Movant's Rule 702 analysis is incorrect, as the Seventh Circuit did not opine on the underlying methods of Dhuyvetter and he was admitted, without opposition, as an expert at the first trial.

  6. PM Ag's Motion in Limine to Preclude Defendant [sic] from Introducing Evidence to Establish a Breach of Sections 3.4 and 3.21 of the Asset Purchase Agreement. DENIED. Plaintiff has not waived the issue of whether certain financial statements listed in Schedule 3.4 were true and complete and prepared according to GAAP, as warrantied by Section 3.4, nor has Plaintiff waived the argument that Section 3.21 warranties pertaining to accounts receivables and notes were breached. The underlying factual issues regarding these warranties have been present throughout this litigation, and Defendant cannot claim to be prejudiced or without notice.

  The doctrines of res judicata and collateral estoppel do not apply, as the arbitration proceedings did not address the identical issues present in Sections 3.4 and 3.21, Specifically, Section 3.4 Page 11 addresses certain financial statements that were not part of the arbitration proceedings, and, moreover, warrants the fairness and completeness of these statements, which are issues the arbitrator die! not reach. Similarly, Section 3.21 warrants generally that all accounts receivables and notes are good and collectible. The arbitrator focused on the narrow issue of how to value the cost of swine inventory, which is separate from the issue that Plaintiff raises regarding the alleged treatment of losses from pig contracts into the account receivables.

  Defendant's pre-closing conversations regarding the purported hiding of losses are relevant to Section 3.25 and 3.28 warranties regarding the seller's knowledge. Thus, the state of Defendant's knowledge is relevant,

  7. PM Ag's Motion in Limine to Exclude Statements Made by PM Ag in Response to Plaintiff's Local Rule 56.1 Statement. GRANTED IN PART AND DENIED IN PART. Motion is denied to the extent it seeks to exclude the admissions of fact in statements Mo. 85 (i.e., that Quinlan read the contracts to determine only if they were assignable) and No. 97 (i.e., that Section 3.28 reads, in part, as listed), Motion is denied because case law establishes that these statements may be entered at trial.

  Motion is granted to the extent that it seeks to exclude the admission in No. 97 as an admission as to the legal effect or Page 12 Interpretation of Section 3.28, Motion to withdraw the admissions is denied. Movant offers no support for this argument.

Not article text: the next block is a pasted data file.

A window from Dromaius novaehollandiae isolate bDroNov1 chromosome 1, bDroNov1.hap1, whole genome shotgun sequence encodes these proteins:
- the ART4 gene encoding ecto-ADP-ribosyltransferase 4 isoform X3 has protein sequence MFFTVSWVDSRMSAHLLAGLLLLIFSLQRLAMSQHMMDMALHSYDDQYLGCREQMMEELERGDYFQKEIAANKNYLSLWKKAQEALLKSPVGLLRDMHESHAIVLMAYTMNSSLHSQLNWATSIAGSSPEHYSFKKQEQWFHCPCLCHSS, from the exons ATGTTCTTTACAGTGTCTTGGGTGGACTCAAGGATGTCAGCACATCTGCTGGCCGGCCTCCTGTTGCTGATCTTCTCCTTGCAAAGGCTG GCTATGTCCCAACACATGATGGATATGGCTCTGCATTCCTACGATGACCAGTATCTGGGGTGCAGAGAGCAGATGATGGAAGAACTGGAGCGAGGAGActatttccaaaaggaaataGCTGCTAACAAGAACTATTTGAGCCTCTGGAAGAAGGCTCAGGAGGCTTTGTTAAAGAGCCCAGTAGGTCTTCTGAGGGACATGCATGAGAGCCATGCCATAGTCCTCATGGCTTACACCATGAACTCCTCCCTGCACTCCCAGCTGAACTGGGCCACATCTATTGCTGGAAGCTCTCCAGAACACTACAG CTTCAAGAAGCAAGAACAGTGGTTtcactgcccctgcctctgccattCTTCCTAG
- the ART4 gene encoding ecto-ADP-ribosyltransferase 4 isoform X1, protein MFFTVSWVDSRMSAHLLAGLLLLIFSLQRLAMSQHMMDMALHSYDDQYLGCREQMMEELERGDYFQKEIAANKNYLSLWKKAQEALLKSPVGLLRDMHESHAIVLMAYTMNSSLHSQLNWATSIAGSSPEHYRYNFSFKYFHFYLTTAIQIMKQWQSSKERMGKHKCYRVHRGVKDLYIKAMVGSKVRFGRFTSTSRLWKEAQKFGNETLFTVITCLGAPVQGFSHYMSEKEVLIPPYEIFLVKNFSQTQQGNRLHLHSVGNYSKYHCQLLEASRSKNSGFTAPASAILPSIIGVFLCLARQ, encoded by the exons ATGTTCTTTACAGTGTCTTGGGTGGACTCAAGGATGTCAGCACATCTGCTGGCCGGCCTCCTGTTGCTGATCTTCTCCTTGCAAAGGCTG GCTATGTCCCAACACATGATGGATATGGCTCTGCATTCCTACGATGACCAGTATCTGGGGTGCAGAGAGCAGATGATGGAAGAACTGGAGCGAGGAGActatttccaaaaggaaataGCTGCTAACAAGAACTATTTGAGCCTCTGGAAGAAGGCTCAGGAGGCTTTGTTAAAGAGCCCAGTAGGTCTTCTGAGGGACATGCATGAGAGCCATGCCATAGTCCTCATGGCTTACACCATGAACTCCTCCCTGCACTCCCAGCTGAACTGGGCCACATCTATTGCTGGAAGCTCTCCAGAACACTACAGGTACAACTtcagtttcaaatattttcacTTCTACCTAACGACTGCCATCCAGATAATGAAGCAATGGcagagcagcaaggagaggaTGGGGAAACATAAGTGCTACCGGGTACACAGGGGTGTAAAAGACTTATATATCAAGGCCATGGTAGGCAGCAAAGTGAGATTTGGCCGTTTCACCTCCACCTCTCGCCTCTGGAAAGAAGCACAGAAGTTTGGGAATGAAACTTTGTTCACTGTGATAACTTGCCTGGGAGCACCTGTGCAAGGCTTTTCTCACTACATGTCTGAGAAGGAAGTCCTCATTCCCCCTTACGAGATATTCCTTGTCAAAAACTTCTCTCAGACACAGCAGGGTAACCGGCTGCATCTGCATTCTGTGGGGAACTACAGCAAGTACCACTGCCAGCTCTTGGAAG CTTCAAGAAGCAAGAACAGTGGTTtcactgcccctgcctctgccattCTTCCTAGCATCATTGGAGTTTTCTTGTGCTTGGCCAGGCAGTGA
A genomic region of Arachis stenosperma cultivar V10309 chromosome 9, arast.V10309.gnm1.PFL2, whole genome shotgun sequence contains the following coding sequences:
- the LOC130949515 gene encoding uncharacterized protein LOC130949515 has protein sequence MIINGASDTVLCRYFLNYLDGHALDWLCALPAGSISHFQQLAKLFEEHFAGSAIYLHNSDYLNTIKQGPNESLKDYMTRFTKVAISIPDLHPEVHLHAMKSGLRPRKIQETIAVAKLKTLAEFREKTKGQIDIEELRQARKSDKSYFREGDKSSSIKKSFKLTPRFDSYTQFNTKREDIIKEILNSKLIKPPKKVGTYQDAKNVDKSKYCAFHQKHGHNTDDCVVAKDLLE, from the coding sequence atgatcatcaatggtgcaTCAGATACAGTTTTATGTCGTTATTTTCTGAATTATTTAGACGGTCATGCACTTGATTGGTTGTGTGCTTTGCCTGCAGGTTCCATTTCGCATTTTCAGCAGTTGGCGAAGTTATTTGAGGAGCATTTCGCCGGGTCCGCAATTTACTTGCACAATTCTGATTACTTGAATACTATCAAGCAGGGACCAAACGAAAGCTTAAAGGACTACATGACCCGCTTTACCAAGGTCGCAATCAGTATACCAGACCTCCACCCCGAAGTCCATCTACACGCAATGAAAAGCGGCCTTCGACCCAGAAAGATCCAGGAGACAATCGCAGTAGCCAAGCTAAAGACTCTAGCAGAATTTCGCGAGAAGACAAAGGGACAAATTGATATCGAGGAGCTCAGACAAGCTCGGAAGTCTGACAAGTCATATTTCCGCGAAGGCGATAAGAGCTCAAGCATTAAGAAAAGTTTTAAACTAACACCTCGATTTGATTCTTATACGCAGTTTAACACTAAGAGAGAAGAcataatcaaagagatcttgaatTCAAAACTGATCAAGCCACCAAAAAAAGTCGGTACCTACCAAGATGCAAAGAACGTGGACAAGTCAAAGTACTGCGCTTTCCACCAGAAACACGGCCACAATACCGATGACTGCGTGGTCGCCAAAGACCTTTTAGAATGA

8. PM Ag's Motion in Limine to Preclude Provimi from Introducing Evidence that Defendant Failed to Disclose the April 2, 1997 Tai Farms Contract to Establish a Violation of Section 3.9 of the Asset Purchase Agreement, DENIED. The controlling case law cited by movant does not hold that a party is precluded from raising additional factual allegations upon remand, provided that such factual allegations do not purport to create either an entirely new cause of action or revive a cause of action that was previously dismissed. The waiver case law holds only that a party may not assert entirely new claims or arguments that were not asserted in the underlying litigation and/or upon appeal. Here, although Plaintiff is purportedly raising "new" factual allegations regarding the omission of one of the Tai Farm contracts, the factual allegations fail squarely within Plaintiff's longstanding claim of a breach of the contractual provisions of Section 3.9. Thus, Plaintiff is not seeking to resuscitate a newfound claim or argument upon remand. Moreover, the policy implications cited by Plaintiff are persuasive: the purpose of a waiver is to prevent the other party from unfair prejudice due to surprise. Plaintiff asserted the absence of Tai Farms I contract no later than April 9, 2003, and Defendant cannot now be heard to have had no opportunity Page 13 to address the relatively-straightforward issue of whether all Tai Farms contracts were listed on Schedule 3.9.

  9. PM Ag's Motion in Limine to Prohibit any References to the Seventh Circuit's Opinion in this Case, GRANTED. Parties agree that there should be no reference to opinion. The case law cited by movant indicates that it may be reversible error to allow a jury to hear the result of an appellate decision because, among other things, it may preclude the jury from making an independent determination drawn solely from the evidence heard at trial.


  The parties' motions in limine are granted and denied, as set forth above.